“Look at the floats they have in that parade,” Susan countered. “What sort of floats would we be able to put together down here?”
“Okay, maybe not the most impressive parade ever,” Jenna admitted, “but I bet we could come up with some- thing.”
“I could get some of my employees to dress up as mermaids,” said Kiki, “and stick ’em on a flatbed truck strung with fake seaweed.” She grinned, clearly taken with her idea.
“We need more for our Moonlight Harbor Queen and her princesses to do,” put in Nora. “They love riding in those old convertibles. You’ll let us use your vintage Caddy, right, Ellis?”
“Well...” Ellis hesitated. “If it rains...”
“Which it probably will,” said Susan. “Come on, people, be practical. You know what it’s like down here in the winter, all wind and rain.”
Patricia pooh-poohed that objection. “We’ve survived plenty of storms.”
“Well, I think it’s a bad idea,” Susan said, scowling across the table at Jenna.
Maybe it was. Jenna’s left eye began to twitch.
“I think it sounds great,” said Elizabeth MacDowell. She and her twin sister, K.J., were new members of the chamber. They’d opened their arts and crafts store, Crafty Just Cuz, in September, and it was already one of Jenna’s favorite places to hang out.
“We do need more business in the winter,” said Cindy Redmond. “There’s no getting around it. And doing something for the holidays could be fun. I say we give it a try,” she added, and Jenna’s eye stopped twitching.
“We’d have to get moving right away,” Nora said, pulling another sheet of paper from her yellow tablet. “Who can help?”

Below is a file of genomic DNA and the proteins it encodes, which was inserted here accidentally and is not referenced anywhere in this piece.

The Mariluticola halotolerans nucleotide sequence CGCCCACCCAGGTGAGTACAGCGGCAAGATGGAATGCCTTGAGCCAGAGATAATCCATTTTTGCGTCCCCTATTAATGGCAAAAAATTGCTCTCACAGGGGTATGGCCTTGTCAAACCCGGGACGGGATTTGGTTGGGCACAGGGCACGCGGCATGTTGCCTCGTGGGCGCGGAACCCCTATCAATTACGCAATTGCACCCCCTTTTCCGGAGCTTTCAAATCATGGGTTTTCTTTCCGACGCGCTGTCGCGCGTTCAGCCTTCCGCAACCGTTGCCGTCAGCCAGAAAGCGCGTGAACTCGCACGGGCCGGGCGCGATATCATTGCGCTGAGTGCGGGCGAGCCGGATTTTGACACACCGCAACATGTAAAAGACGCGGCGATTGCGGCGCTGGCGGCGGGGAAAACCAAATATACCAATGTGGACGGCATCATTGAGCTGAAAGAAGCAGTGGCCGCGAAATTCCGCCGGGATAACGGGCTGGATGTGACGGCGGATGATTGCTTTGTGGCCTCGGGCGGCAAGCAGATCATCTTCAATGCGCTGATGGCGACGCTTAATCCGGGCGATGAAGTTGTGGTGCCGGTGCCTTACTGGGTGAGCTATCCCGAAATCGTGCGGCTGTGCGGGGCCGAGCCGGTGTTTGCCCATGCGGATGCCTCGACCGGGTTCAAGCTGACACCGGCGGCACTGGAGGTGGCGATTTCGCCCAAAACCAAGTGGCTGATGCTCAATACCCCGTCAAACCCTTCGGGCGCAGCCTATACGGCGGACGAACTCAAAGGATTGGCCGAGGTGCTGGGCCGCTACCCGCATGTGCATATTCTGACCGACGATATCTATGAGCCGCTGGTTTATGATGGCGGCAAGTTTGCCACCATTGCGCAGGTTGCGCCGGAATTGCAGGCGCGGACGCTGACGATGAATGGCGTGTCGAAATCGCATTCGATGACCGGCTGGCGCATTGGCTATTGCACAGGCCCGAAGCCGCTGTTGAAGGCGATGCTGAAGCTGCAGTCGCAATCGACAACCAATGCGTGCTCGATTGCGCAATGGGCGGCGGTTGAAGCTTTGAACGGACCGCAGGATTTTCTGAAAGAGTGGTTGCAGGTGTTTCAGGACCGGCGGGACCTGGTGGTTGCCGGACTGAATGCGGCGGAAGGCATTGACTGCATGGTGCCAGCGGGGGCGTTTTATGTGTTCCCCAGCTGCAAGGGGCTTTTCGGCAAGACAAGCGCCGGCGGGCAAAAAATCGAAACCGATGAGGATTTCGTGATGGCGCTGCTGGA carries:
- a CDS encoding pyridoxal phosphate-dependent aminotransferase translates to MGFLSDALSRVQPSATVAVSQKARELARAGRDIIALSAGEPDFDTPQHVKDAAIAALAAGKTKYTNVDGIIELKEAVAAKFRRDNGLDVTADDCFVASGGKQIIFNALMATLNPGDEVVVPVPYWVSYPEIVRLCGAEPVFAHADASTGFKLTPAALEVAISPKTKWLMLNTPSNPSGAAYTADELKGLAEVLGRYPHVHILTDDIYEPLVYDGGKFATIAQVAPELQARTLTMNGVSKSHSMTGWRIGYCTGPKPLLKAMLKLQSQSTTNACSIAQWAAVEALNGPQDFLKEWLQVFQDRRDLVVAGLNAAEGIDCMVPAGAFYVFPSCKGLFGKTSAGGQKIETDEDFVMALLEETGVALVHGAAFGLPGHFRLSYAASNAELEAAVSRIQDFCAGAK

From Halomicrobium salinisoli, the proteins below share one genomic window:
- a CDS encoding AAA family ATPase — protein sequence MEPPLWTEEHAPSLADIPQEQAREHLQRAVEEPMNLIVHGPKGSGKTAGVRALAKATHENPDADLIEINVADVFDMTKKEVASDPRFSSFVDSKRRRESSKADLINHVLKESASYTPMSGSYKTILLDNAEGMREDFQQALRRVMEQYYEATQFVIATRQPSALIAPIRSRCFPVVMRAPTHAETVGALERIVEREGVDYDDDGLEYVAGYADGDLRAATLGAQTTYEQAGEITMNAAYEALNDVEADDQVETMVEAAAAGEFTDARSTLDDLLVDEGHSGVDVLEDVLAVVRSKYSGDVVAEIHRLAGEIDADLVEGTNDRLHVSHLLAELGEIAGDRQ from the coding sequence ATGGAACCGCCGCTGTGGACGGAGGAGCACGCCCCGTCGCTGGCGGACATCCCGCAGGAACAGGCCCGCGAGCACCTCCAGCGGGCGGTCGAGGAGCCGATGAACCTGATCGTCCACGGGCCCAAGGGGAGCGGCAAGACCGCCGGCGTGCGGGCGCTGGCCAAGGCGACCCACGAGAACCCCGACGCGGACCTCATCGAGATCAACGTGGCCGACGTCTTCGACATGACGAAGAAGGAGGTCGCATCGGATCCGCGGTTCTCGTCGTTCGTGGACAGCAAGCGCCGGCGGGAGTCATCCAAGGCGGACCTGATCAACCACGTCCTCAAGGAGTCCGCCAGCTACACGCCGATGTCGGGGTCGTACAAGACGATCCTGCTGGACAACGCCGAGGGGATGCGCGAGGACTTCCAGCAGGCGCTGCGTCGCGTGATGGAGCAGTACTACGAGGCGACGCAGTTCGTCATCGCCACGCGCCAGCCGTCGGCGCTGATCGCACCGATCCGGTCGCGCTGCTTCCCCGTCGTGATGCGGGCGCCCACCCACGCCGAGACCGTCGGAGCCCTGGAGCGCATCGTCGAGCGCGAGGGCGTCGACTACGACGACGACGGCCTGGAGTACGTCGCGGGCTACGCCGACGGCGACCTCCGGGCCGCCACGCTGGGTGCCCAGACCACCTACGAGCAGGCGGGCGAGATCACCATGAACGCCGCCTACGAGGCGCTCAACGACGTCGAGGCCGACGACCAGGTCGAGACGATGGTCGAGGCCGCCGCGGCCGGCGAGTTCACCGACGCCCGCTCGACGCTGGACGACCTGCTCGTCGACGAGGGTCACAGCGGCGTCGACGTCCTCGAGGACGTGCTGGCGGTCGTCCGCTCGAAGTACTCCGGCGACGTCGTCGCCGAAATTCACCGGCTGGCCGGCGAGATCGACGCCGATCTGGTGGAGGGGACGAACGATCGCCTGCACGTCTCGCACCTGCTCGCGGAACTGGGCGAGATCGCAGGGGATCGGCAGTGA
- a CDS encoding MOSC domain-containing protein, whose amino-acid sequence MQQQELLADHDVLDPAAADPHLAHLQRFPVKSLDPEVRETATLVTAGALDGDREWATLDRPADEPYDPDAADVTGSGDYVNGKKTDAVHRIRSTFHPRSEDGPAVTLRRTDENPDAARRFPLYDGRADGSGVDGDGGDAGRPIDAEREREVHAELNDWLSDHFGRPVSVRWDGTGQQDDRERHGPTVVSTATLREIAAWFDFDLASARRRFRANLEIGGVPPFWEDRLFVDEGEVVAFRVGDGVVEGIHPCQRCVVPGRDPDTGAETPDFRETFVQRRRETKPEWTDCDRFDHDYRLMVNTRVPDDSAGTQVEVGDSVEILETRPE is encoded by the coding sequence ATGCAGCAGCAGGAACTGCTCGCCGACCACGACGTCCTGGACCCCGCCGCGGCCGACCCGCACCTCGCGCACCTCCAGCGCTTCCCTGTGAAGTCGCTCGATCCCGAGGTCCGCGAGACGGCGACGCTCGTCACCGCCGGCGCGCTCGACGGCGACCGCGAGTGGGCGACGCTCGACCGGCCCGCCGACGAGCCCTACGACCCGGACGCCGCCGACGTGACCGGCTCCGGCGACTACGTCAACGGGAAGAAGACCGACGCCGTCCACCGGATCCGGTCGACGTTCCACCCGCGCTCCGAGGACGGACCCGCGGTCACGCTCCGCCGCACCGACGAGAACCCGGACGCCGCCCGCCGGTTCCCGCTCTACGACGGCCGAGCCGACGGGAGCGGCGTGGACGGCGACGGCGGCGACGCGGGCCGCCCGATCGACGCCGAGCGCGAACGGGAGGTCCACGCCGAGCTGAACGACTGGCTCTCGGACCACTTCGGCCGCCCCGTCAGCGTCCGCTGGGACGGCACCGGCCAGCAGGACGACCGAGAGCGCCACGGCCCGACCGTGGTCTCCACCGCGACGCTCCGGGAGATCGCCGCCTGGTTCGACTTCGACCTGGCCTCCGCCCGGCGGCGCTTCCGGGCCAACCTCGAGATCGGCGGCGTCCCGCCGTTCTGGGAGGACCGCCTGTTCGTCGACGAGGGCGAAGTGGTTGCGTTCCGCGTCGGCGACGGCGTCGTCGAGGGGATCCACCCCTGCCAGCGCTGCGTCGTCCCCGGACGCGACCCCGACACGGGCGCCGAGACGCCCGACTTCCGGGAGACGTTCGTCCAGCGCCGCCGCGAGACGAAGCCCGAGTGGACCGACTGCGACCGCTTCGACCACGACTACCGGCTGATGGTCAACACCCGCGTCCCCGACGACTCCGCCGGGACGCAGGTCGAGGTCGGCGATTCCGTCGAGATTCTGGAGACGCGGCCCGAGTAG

“I can,” said Ellis.
“Me, too,” Brody said, smiling at Jenna. “Jenna, it’s your idea. You’ll have to chair the committee.”
“Me?” she squeaked. Not that she couldn’t take charge. She was a firstborn, and Responsibility was her middle name. (Although her sister, Celeste, would probably argue that her middle name was Bossy.) She didn’t have a problem with rolling up her sleeves and getting to work, but she also didn’t want to offend old- timers like Susan Frank. “I’m sure someone else...” she began.
“Your idea, you have to do it,” Susan goaded.
Jenna raised her chin. “I can do it.” She’d survived rehabbing the Driftwood Inn. How much harder could it be to organize a festival?
In three months. Blink. Blink, blink, blink.
“Do I have a motion that we sponsor a Seaside with Santa Festival for the weekend before Christmas?” Brody asked.
“So moved,” said Ellis. “I’m with you, kid,” he told Jenna.
“I’ll second,” Nora said and reached across the back of Tyrella’s chair to give Jenna’s shoulder an encouraging pat.
“All in favor?” Brody asked.
“Aye,” chorused almost everyone.
“Opposed?”
“Nay,” Susan Frank said. “I’m telling you all, this is a bad idea. Make sure you put that in the minutes,” she told Cindy.
“Motion carries,” said Brody. He smiled down at Jenna. “Looks like we’re going to be putting on a holiday bash.”
“Holiday disaster,” Susan grumbled from her side of the table.
What did Susan know? Blink, blink, blink.














USA Today best-selling author Sheila Roberts has seen over fifty books, both fiction and non-fiction in print. Her novels have appeared in many different languages and been made into movies for both the Lifetime and Hallmark Channels. She writes about things near and dear to women’s hearts – love, friendship, family and chocolate.

Her latest book is the women’s fiction, Winter at the Beach.

Website Link: http://www.sheilasplace.com
Twitter Link: https://twitter.com/_Sheila_Roberts?lang=en
Facebook Link: https://www.facebook.com/funwithsheila/
http://www.pumpupyourbook.com



 


Monday, October 15, 2018

The Water Is Wide by Laura Vosika @lauravosika #vbt #timetravel #historical #fiction


THE WATER IS WIDE by Laura Vosika, Time Travel/Historical Fiction, 451 pp., $16.99 (paperback) $4.99 (kindle)


Title: THE WATER IS WIDE Author: Laura Vosika Publisher: Gabriel’s Horn Press Pages: 451 Genre: Time Travel/Historical Fiction

After his failure to escape back to his own time, Shawn is sent with Niall on the Bruce’s business. They criss-cross Scotland and northern England, working for the Bruce and James Douglas, as they seek ways to get Shawn home to Amy and his own time.